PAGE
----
Such reuse that involves traditional poetry and folk songs, is really very simple, because this material is beyond the intellectual property disputes. For that matter, we have seen many such other creations being used in films across the decades. On the devotional side, the poems of Meerabai, Kabir Das, and Soordas are very popular and are used quite freely by the producers. Then we have the adabi poets, once again a traditional treasure that does not have any copyright issues attached. Ghazals of Ghalib are quite popular and have been used in many films across the decades. As I scanned the songs in HFGK I find that the ghazal “Dil e Nadaan Tujhe Hua Kya Hai” appears in 9 films from 1931 to 1980. The ghazal “Nuktacheen Hai Gham e Dil” appears in four films, “Ye Na Thee Hamaari Qismat” appears three times, “Phir Mujhe Deeda e Tar Yaad Aaya” also appears in three films, and so on.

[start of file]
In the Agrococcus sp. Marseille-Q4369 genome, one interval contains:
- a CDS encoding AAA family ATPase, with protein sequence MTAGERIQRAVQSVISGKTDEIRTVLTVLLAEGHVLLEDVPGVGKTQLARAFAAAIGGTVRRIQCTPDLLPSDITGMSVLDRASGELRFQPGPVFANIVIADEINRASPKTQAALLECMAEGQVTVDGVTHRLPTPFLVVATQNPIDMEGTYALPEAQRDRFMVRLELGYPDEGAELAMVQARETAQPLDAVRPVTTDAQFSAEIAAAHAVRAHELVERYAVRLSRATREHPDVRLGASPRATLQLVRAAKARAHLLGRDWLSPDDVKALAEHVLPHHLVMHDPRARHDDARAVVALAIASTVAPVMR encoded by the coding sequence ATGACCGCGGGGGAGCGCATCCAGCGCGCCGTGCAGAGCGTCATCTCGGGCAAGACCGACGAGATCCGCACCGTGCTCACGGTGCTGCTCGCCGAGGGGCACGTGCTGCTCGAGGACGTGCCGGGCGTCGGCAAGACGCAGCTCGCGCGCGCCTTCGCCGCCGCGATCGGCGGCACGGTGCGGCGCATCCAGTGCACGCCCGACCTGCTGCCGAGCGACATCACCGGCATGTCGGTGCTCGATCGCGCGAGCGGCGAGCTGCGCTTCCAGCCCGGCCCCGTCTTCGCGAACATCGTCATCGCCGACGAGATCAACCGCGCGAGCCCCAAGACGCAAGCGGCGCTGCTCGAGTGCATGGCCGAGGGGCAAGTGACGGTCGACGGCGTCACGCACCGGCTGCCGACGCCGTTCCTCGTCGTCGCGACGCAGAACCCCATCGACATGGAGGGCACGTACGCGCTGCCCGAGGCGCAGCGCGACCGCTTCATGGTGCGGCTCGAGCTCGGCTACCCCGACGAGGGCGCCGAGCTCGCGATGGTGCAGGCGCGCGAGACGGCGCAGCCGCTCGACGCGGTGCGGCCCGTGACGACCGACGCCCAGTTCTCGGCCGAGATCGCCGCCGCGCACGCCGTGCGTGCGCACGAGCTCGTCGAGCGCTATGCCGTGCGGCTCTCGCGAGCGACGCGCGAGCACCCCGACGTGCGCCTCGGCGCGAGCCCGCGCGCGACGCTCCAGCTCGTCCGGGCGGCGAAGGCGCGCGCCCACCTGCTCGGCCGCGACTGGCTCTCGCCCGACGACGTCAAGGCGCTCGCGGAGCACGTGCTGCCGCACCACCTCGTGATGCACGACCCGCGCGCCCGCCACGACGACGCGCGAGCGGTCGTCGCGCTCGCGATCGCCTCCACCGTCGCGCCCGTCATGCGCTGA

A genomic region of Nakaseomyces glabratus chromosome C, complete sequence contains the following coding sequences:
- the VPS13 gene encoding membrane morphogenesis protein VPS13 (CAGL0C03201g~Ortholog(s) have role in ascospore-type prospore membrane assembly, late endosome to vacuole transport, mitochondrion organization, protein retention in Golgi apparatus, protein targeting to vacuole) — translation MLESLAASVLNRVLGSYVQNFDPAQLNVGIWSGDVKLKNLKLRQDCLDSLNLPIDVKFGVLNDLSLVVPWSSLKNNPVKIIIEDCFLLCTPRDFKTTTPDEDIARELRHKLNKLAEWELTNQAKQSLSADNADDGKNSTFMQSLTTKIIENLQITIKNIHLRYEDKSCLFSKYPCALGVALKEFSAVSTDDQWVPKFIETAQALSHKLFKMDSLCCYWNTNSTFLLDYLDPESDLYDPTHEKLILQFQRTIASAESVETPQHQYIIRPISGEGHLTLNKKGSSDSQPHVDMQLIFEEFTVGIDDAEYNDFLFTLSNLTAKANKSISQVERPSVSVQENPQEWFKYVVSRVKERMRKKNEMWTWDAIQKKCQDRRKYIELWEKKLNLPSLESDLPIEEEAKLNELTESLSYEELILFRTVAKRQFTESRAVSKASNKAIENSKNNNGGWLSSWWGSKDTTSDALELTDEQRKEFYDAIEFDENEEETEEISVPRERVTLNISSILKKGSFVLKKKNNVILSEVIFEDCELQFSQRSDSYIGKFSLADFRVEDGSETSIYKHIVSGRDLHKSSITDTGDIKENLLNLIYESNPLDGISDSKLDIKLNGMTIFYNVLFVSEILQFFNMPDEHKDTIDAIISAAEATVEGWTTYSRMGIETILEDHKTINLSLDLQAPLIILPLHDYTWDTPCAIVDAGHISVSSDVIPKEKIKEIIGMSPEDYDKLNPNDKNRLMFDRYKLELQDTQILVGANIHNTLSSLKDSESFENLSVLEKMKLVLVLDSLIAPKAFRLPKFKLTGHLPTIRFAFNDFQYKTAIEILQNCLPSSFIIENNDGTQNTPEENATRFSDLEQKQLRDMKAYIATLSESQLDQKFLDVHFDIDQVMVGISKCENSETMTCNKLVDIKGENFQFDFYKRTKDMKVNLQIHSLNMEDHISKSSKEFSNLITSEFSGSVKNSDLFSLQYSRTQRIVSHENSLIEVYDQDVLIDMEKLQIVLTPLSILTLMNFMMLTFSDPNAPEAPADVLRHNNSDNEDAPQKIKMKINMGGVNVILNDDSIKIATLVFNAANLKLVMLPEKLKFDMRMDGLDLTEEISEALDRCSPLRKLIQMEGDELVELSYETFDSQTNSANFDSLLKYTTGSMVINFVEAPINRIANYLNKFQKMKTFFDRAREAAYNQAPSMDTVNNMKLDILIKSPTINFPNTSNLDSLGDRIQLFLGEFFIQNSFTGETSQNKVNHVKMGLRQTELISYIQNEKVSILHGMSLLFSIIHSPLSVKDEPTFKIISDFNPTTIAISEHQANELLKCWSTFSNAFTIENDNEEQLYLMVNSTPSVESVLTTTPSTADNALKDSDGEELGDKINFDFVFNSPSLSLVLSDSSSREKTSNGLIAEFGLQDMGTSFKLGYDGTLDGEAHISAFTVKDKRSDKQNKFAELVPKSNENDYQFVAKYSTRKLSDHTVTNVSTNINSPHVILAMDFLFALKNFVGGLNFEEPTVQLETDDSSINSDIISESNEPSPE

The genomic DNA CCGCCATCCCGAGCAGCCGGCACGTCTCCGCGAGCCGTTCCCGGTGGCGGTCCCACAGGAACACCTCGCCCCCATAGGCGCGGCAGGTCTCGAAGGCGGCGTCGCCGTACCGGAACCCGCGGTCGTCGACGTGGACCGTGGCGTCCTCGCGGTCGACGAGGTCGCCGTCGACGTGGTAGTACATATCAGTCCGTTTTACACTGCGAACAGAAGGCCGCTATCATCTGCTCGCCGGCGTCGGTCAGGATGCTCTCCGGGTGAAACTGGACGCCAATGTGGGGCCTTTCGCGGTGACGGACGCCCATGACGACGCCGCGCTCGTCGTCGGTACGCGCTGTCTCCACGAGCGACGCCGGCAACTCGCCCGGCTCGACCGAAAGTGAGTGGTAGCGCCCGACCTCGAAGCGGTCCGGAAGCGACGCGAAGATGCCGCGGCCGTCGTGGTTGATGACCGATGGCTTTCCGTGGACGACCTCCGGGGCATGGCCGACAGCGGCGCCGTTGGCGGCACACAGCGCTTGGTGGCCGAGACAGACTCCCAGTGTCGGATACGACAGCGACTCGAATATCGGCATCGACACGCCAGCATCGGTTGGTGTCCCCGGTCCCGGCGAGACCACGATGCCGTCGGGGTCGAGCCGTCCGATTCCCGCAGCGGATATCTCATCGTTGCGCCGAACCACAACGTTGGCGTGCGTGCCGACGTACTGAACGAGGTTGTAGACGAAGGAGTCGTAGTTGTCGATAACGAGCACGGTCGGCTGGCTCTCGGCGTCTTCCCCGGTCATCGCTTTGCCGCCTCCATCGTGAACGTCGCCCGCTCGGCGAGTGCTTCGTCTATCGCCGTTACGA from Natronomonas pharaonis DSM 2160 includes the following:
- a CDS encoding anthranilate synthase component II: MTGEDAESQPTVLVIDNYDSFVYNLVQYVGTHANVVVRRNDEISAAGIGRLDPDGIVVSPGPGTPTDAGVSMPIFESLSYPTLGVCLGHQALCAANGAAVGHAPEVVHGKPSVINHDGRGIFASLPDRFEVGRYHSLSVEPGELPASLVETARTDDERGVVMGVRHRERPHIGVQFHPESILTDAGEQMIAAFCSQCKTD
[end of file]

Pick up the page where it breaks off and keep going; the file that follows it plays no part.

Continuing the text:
Checking for Meerabai’s bhajans, one finds the popular ones like “Mere To Girdhar Gopal”, “Main To Gidhar Ke Ghar Jaaun”, “Tum Jo Todo Piya” etc., being used in many films. Not a precise search, but my estimate is that Meerabai’s bhajans appear in Hindi films more than 100 times. The search cannot be precise because there are many instances where the traditional bhajans or ghazals have been used without giving credit to the original poet. Additional note – Amir Khusro’s poetry appears in Hindi films no less than 10 times, of which at least 4 are occurrences of “Kaahe Ko Byaahi Bides. . .”.

The more difficult proposition would be to trace the folk songs reuse across Hindi films. With so much variations, and without acknowledgement to the original folk source, it is difficult to make an estimate of folk music reuse in films. But I will surely add that this segment would be more voluminous than the bhajans and ghazals. The song, or variations thereof, of “Jhumka Gira Re. . .” has been used in no less than four films.